Sun11182018

Last updateFri, 16 Nov 2018 5pm

Entertainment

Alice and Chains Are Lost in a Fog

Alice and ChainsGrunge pioneers Alice In Chains released their first album in five years, Rainier Fog, on Aug. 24.

When AIC announced the arrival of a new record earlier this year, fans and critics had divided expectations.

Many fans I spoke with were excited to have a new record following a five-year silence; but there was also a strong amount of those who felt apathetic and even angry.

Following lead singer Layne Staley’s death in 2002, it seemed the band would be over forever.

However, in 2006, William Duvall succeeded Staley on lead vocals and rhythm guitar.

Duvall’s vocal style sounded like Staley’s iconic drone of a voice and many noticed.

12 years after joining AIC, Duvall captured the acclaim of critics, including Staley’s father, Phil.

Aside from Duvall, the original lineup of Jerry Cantrell on guitar, Sean Kenney on drums, and Mike Inez on bass play on their latest album.

Cantrell is a guitarist who deserves a lot more credit.

Although a rock star, he was raised on country music and was even president of his high school choir.

In Fog, his chord progressions, raw emotive notes and licks show his country music roots.

The harmonies learned in choir have found their place within Cantrell’s songwriting.

Cantrell is credited with finding the “Alice sound” after toying around with his guitar and pedalboard for their first big single in 1990, “Man in the Box.”

Although Rainer Fog is a dud, Cantrell’s playing is top notch.

It must be difficult to fill the shoes of a legend, especially if that legend is a vocalist.

Guitarists and drummers are in the background, and won’t be such a noticeable change, but not singers.

Fans will nitpick the singer’s voice, trying to hear the emulation of their hero, but often, their hopes fall short.

I believe Alice should have retired after their voice passed away out of respect for Layne.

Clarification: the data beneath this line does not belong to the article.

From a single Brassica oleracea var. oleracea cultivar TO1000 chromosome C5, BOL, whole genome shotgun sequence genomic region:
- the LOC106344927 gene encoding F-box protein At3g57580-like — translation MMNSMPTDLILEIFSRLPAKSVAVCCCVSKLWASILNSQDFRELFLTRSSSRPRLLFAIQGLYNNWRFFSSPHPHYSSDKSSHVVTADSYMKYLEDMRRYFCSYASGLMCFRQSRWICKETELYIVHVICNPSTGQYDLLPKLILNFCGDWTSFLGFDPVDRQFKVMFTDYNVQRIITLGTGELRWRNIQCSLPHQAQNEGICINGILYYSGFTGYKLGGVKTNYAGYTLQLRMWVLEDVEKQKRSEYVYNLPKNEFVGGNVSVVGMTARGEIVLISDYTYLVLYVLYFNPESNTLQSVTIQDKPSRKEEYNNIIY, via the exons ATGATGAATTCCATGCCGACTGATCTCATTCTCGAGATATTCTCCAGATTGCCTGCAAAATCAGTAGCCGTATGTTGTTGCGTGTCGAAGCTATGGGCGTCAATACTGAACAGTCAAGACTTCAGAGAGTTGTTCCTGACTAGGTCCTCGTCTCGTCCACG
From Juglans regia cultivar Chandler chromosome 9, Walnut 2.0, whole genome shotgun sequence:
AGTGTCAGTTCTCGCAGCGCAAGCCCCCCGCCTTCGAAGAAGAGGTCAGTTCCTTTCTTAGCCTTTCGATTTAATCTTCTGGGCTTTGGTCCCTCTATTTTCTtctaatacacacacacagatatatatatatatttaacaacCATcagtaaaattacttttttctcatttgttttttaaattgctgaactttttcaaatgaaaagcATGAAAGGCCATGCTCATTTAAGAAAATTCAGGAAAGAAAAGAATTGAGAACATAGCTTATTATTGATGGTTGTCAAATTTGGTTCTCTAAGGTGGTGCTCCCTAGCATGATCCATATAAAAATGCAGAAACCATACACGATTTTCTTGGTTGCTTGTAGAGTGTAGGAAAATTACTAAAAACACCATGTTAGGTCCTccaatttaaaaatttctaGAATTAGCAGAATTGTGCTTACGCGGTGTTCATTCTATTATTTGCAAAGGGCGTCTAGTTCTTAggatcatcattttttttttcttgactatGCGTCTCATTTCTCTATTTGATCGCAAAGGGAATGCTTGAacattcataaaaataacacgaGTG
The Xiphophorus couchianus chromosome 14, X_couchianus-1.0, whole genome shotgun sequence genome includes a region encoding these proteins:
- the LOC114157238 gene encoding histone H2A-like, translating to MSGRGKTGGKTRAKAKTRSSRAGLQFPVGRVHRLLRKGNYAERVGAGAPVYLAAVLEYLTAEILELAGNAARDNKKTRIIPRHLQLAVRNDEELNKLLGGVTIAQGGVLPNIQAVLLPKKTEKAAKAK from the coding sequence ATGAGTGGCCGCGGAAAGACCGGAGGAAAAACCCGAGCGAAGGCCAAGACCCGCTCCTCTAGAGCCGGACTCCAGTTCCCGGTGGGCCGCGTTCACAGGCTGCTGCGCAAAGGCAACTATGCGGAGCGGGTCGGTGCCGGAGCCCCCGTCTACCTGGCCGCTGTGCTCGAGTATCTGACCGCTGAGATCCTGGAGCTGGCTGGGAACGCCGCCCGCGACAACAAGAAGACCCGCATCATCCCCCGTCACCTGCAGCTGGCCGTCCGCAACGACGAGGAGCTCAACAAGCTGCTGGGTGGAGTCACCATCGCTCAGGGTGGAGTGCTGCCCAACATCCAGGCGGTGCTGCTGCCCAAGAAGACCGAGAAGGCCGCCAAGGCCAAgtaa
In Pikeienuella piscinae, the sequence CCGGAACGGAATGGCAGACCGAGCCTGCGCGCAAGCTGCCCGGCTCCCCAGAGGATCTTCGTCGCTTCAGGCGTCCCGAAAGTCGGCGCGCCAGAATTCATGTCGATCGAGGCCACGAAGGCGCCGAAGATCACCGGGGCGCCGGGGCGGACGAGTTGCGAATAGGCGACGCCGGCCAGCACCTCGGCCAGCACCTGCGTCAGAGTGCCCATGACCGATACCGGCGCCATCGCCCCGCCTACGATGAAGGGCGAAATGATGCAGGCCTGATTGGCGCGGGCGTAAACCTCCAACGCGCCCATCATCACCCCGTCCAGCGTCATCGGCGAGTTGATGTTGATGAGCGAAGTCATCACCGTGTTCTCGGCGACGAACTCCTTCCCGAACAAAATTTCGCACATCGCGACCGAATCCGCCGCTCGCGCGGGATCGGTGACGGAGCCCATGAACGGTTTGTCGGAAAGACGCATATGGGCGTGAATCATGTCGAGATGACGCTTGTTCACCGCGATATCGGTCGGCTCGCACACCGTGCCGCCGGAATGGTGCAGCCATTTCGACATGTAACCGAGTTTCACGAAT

Still, the band plays on.

The first single released and first track on Fog, “The One You Know,” surprised me with a classic tone reminiscent of their masterpiece album, Dirt.

The harmonies were incredible, and the lyrics captured Staley’s dread and desperation.

However, that was the pinnacle of the album.

The remainder of Fog was a monotonous and sloppy fifty-minutes.

Songs such as “Drones,” “Red Giant,” and “Maybe” are forgettable.

“So Far Under” had the potential to be a fan favorite, but was skewered by trite production and lame repetition.

It sounded as if Alice was trying to recreate Dirt, nevertheless it doesn’t sound genuine.

A pivotal aspect to Alice’s success since the early 1990’s was Staley’s heartfelt poetry surrounding addiction, depression, and rejection, along with his even more chilling delivery.

Albums since his passing try desperately to recreate the sorrow and sincerity of Staley. 

Unfortunately, Staley’s touch is lost in the Fog.

As a longtime fan of AIC, I found myself in the excited half of the fan base leading up to Rainer Fog.

Yet, after a few close listens to the entire 55 minutes, I’m not impressed.

 Artists should relish their time in the spotlight and let their legacy remain untainted as opposed to becoming a fragment of what they once were.

Replacing a central figure is a universally unpopular decision that results in a loss of fans. As for me, I’ll stick to the old Alice In Chains.

PHOTO TAKEN from Rock ‘N Roll Insight

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